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Salivary testosterone levels in preadolescent children

  • Daniela Ostatníková1Email author,
  • Karol Pastor2,
  • Zdenek Putz3,
  • Monika Dohnányiová1,
  • Anna Mat'ašeje1 and
  • Richard Hampl4
BMC Pediatrics20022:5

https://doi.org/10.1186/1471-2431-2-5

Received: 4 March 2002

Accepted: 3 June 2002

Published: 3 June 2002

Abstract

Background

Saliva reflects the plasma free fraction of testosterone which is biologically active, and available for uptake by tissues. Testosterone concentration in saliva, though differing slightly from the concentration of unbound testosterone in serum, is in good correlation with the latter, indicating that salivary testosterone provides a reliable method for determination of serum free testosterone. The study aimed to investigate salivary testosterone levels and their changes in preadolescent children and to study sexual dimorphism.

Methods

Testosterone levels were determined in 203 healthy preadolescent children (77 girls and 126 boys) from saliva samples by radioimmunoassay. Sampling was performed once a year with respect to circadian and seasonal fluctuations of testosterone. Data were statistically analyzed by Statgraphic software.

Results

Mean salivary testosterone concentrations (± SD) were 0.038 ± 0.012 nmol/L and 0.046 ± 0.026 nmol/L for girls and boys, with the medians 0.035 nmol/L and 0.041 nmol/L, respectively. Statistical analysis did not prove changes in salivary testosterone concentrations in the preadolescent period of life, with an exception of the insignificant fall at the age of 7 years, and an insignificant rise at the age of 9 years in girls.

Conclusions

Generally it can be concluded that salivary testosterone levels in our prepubertal subjects remained stable. There was no significant increase of salivary testosterone levels from the age of 6 until the age of 9 in both sexes. Sexual dimorphism in salivary testosterone levels was proved with significantly higher (p = 0.009) salivary testosterone levels in boys than in girls.

Background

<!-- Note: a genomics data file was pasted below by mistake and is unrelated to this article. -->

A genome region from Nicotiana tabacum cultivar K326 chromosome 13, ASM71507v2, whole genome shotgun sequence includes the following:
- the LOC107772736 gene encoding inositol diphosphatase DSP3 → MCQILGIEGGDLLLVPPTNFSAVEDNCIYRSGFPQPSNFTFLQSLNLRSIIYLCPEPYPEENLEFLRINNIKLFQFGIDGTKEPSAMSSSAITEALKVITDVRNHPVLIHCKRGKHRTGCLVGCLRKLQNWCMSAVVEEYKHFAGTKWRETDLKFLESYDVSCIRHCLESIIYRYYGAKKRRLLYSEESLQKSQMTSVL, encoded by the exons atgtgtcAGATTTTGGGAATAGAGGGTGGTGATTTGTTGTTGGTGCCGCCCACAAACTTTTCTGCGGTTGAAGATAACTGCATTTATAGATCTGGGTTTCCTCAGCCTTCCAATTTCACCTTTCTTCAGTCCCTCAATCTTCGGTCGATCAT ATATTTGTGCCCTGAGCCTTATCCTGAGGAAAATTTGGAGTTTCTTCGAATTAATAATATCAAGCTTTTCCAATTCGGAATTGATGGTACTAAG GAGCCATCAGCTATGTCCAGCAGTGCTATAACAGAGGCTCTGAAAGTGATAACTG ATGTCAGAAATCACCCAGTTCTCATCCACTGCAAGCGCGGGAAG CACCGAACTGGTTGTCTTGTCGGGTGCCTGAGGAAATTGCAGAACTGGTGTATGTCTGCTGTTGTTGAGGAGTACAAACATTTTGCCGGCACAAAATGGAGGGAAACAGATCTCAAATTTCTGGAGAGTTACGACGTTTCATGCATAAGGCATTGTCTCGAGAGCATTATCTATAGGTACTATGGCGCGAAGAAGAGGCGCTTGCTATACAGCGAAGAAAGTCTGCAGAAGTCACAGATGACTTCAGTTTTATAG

Saliva sampling is advantageous to the patient, especially in children since it is a non-invasive, stress-free technique and enables multiple sampling. The primary entry of the steroid hormones as testosterone into saliva is via passive diffusion through the salivary gland epithelium. The concentration of the free hormone in plasma provides concentration gradient that drives diffusion of the steroid through the epithelial membrane into the primary secretory fluid within the acinar intercalated duct complex [1]. This holds true even under conditions of altered saliva flow rate, which may be reduced e.g. by anticholinergic medication [2] and increased by citric acid stimulation [3]. Thus, the concentration of unconjugated steroids in saliva does not depend on the rate of saliva production [4]. Testosterone concentration in saliva though differing slightly from the concentration of unbound testosterone in serum is in good correlation with the latter, indicating that salivary testosterone provides a reliable method for determination of serum free testosterone [5]. Radioimmunoassay techniques suitable for measuring the low concentrations of testosterone in saliva have become available later than in serum – the first RIA for determination of salivary testosterone in adults appeared as late as in 1976 [6] and the first reports on salivary testosterone in children followed more than a decade later; see [7] and the references therein. Therefore, not many reports relate to salivary testosterone levels in children so far, especially in preadolescents [714]; for survey of the literature see [14]. Besides establishing of the physiological concentrations in both sexes, especial attention was paid to prepubertal period and onset of puberty in boys [79, 13] and also to some behavioral and psychosomatic aspects related to testosterone [1012].